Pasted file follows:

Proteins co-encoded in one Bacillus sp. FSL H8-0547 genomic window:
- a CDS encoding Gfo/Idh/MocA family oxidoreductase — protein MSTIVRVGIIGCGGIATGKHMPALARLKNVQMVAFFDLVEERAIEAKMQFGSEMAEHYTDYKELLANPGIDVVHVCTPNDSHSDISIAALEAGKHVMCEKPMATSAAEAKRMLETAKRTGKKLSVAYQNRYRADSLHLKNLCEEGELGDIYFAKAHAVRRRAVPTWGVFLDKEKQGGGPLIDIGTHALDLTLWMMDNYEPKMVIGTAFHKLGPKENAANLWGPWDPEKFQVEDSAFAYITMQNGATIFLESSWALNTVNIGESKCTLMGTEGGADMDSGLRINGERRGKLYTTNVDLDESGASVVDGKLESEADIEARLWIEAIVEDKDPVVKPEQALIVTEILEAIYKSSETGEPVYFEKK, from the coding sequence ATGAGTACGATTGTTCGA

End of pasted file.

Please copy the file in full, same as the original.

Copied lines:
Proteins co-encoded in one Bacillus sp. FSL H8-0547 genomic window:
- a CDS encoding Gfo/Idh/MocA family oxidoreductase — protein MSTIVRVGIIGCGGIATGKHMPALARLKNVQMVAFFDLVEERAIEAKMQFGSEMAEHYTDYKELLANPGIDVVHVCTPNDSHSDISIAALEAGKHVMCEKPMATSAAEAKRMLETAKRTGKKLSVAYQNRYRADSLHLKNLCEEGELGDIYFAKAHAVRRRAVPTWGVFLDKEKQGGGPLIDIGTHALDLTLWMMDNYEPKMVIGTAFHKLGPKENAANLWGPWDPEKFQVEDSAFAYITMQNGATIFLESSWALNTVNIGESKCTLMGTEGGADMDSGLRINGERRGKLYTTNVDLDESGASVVDGKLESEADIEARLWIEAIVEDKDPVVKPEQALIVTEILEAIYKSSETGEPVYFEKK, from the coding sequence ATGAGTACGATTGTTCGA